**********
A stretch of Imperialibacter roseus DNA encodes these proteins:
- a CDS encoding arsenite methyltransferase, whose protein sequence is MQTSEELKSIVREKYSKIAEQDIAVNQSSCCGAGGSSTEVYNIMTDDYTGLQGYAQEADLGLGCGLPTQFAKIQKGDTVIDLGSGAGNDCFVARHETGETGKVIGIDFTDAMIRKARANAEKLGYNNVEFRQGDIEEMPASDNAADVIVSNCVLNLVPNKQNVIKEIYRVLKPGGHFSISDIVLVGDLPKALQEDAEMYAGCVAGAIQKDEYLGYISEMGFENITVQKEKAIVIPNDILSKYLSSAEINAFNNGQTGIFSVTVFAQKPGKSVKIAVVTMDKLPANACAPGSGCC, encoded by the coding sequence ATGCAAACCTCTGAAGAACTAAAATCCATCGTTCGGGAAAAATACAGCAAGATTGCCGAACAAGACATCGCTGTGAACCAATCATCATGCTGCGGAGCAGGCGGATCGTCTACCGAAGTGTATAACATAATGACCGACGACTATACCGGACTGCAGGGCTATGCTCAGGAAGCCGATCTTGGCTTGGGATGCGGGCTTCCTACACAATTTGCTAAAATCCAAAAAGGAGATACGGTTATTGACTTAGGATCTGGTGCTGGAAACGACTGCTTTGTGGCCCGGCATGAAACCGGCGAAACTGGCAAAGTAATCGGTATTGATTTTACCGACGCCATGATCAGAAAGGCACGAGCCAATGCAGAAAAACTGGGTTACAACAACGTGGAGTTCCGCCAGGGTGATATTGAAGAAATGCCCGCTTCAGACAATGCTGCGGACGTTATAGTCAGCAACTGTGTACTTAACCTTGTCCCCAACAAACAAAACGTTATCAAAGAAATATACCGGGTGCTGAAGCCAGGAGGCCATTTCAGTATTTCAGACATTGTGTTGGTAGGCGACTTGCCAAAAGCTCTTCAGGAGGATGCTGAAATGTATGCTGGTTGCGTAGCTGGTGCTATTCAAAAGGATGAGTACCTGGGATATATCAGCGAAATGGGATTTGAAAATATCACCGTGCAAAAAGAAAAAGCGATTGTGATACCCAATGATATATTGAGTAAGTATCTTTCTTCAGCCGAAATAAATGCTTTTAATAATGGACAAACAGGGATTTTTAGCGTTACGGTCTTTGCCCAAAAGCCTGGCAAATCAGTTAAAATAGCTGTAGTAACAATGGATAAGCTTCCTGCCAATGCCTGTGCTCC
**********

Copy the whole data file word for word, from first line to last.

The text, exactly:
A stretch of Imperialibacter roseus DNA encodes these proteins:
- a CDS encoding arsenite methyltransferase, whose protein sequence is MQTSEELKSIVREKYSKIAEQDIAVNQSSCCGAGGSSTEVYNIMTDDYTGLQGYAQEADLGLGCGLPTQFAKIQKGDTVIDLGSGAGNDCFVARHETGETGKVIGIDFTDAMIRKARANAEKLGYNNVEFRQGDIEEMPASDNAADVIVSNCVLNLVPNKQNVIKEIYRVLKPGGHFSISDIVLVGDLPKALQEDAEMYAGCVAGAIQKDEYLGYISEMGFENITVQKEKAIVIPNDILSKYLSSAEINAFNNGQTGIFSVTVFAQKPGKSVKIAVVTMDKLPANACAPGSGCC, encoded by the coding sequence ATGCAAACCTCTGAAGAACTAAAATCCATCGTTCGGGAAAAATACAGCAAGATTGCCGAACAAGACATCGCTGTGAACCAATCATCATGCTGCGGAGCAGGCGGATCGTCTACCGAAGTGTATAACATAATGACCGACGACTATACCGGACTGCAGGGCTATGCTCAGGAAGCCGATCTTGGCTTGGGATGCGGGCTTCCTACACAATTTGCTAAAATCCAAAAAGGAGATACGGTTATTGACTTAGGATCTGGTGCTGGAAACGACTGCTTTGTGGCCCGGCATGAAACCGGCGAAACTGGCAAAGTAATCGGTATTGATTTTACCGACGCCATGATCAGAAAGGCACGAGCCAATGCAGAAAAACTGGGTTACAACAACGTGGAGTTCCGCCAGGGTGATATTGAAGAAATGCCCGCTTCAGACAATGCTGCGGACGTTATAGTCAGCAACTGTGTACTTAACCTTGTCCCCAACAAACAAAACGTTATCAAAGAAATATACCGGGTGCTGAAGCCAGGAGGCCATTTCAGTATTTCAGACATTGTGTTGGTAGGCGACTTGCCAAAAGCTCTTCAGGAGGATGCTGAAATGTATGCTGGTTGCGTAGCTGGTGCTATTCAAAAGGATGAGTACCTGGGATATATCAGCGAAATGGGATTTGAAAATATCACCGTGCAAAAAGAAAAAGCGATTGTGATACCCAATGATATATTGAGTAAGTATCTTTCTTCAGCCGAAATAAATGCTTTTAATAATGGACAAACAGGGATTTTTAGCGTTACGGTCTTTGCCCAAAAGCCTGGCAAATCAGTTAAAATAGCTGTAGTAACAATGGATAAGCTTCCTGCCAATGCCTGTGCTCC